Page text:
Tribal Citizens Train at the Harrison Lake National Fish Hatchery on Raising Fish and Freshwater Mussels
Lane Eubanks, Chickahominy Indian Tribe and Rachel Mair, Hatchery Manager, Harrison Lake National Fish Hatchery

Harrison Lake National Fish Hatchery welcomed two new employees  to the hatchery. Lane Eubanks from the Chickahominy Indian Tribe in Virginia and Jonathan Oxendine from the Haliwa Saponi Indian Tribe in North Carolina.

Over the next year and a half, the hatchery will train Tribal citizens on fish culture and on freshwater mussel production, funded in part through a Tribal wildlife grant to the Upper Mattaponi Indian Tribe (UMIT). The grant will help the UMIT prepare for building a hatchery in the future to raise American shad, alewife and blueback herring, and possibly freshwater mussels.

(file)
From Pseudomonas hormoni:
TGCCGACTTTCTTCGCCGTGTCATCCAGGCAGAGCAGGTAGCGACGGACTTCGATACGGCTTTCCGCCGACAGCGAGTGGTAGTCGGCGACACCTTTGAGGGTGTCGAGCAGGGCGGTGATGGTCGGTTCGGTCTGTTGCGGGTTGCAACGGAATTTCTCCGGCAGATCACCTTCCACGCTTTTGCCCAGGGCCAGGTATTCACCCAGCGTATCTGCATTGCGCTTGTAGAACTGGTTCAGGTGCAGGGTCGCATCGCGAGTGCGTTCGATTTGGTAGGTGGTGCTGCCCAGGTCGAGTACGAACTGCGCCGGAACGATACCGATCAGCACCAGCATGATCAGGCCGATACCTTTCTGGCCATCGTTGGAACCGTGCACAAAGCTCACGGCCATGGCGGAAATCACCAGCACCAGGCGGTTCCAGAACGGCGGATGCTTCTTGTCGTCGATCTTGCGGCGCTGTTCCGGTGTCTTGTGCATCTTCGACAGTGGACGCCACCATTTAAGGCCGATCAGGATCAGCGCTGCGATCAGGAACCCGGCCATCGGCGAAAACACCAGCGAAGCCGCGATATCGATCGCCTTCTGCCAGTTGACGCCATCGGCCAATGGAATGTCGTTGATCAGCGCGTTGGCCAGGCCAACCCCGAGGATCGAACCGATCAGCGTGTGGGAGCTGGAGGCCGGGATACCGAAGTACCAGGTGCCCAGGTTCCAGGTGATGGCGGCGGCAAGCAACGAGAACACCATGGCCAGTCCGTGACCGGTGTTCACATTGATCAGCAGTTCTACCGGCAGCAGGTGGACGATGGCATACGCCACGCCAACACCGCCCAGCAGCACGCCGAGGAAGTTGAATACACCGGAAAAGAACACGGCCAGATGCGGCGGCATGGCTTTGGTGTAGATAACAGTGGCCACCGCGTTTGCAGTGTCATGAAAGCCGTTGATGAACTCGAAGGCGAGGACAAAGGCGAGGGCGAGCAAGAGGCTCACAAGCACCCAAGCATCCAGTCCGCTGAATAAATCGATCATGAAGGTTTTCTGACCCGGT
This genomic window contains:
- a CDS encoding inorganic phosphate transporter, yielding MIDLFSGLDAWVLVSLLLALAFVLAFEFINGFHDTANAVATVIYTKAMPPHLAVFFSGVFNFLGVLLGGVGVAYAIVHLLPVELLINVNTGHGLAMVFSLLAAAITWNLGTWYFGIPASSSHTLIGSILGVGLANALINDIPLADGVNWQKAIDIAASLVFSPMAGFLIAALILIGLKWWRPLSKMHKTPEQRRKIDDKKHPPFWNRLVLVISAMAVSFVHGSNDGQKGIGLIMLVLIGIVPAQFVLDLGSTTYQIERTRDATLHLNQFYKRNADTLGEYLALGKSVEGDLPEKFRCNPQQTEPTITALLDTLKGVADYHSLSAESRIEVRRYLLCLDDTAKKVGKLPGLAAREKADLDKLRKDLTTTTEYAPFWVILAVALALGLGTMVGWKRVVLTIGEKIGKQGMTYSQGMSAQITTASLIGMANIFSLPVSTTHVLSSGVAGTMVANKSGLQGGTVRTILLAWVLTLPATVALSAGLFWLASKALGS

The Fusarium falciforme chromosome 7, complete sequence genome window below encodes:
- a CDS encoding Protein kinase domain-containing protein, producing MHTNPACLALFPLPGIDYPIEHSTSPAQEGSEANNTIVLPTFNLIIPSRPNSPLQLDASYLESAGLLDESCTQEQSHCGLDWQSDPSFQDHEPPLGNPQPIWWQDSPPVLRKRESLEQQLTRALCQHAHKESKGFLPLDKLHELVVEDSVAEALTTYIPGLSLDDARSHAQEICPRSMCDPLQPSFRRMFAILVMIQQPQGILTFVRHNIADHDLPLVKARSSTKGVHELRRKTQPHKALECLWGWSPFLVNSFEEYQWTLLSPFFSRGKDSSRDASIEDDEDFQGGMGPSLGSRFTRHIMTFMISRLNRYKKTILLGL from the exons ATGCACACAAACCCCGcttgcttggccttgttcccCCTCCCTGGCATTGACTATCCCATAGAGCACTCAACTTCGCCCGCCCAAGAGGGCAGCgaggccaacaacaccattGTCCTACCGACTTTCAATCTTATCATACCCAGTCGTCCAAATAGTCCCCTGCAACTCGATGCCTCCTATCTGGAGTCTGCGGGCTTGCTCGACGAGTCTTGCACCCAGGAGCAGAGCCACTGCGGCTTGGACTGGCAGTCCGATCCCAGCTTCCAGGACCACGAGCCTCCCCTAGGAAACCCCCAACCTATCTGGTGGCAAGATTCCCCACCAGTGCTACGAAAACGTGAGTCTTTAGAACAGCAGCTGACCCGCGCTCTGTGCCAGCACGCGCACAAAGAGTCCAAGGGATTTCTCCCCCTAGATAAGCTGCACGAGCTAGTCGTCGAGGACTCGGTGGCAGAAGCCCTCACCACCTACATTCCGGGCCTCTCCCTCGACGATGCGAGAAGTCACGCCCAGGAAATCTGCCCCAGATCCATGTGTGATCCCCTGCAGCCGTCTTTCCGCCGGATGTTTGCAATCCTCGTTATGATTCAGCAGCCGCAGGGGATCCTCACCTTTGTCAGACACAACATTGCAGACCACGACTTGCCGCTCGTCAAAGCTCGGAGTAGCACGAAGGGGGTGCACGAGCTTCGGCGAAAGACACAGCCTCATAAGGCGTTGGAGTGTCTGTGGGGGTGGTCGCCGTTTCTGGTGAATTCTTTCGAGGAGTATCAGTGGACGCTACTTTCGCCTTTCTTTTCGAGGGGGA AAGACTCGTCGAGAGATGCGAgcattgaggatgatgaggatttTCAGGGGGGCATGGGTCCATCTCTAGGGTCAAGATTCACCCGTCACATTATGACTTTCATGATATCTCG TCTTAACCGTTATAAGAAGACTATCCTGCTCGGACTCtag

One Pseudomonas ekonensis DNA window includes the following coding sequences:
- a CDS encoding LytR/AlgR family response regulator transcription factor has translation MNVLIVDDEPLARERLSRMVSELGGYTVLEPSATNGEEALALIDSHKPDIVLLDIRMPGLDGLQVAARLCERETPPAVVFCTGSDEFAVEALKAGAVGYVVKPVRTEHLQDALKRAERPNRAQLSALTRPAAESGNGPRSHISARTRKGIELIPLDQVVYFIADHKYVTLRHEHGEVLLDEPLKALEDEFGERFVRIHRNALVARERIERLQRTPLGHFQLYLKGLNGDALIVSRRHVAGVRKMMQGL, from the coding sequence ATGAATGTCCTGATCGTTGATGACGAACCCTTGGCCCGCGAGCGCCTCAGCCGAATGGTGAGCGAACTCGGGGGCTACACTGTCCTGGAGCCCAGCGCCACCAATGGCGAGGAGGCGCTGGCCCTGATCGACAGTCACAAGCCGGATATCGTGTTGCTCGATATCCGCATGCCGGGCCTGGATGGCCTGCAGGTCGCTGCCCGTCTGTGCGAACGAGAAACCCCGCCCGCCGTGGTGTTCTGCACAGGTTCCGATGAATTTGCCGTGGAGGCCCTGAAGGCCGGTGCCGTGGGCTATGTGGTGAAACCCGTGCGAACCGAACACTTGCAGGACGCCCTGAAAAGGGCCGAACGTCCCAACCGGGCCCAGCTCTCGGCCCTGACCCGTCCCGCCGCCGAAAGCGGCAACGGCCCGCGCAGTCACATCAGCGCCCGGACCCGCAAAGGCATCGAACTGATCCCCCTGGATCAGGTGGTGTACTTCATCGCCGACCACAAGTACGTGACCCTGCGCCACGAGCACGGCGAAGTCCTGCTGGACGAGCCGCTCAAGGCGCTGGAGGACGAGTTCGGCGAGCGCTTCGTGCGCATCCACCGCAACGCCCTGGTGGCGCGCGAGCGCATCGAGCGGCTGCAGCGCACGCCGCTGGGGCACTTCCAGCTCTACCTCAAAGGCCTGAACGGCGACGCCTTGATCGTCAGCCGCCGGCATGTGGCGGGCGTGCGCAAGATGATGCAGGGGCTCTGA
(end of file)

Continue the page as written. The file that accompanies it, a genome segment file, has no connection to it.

Representatives from the UMIT, the Pamunkey Indian Tribe, and the Chickahominy Tribe were also welcomed to the hatchery on April 4th, along with 30 students and staff from Randolph Macon University, for a tour and robust question and answer session about the fish and mussel aquaculture programs at Harrison Lake. Additionally, Harrison Lake National Fish Hatchery and the Virginia Fish and Wildlife Conservation Office will be working closely with Tribes in Virginia to evaluate the status of migratory fishes and freshwater mussels in waters of interest to the Tribes, and to restore key habitats for these faunal groups.  

Story Tags

American Indians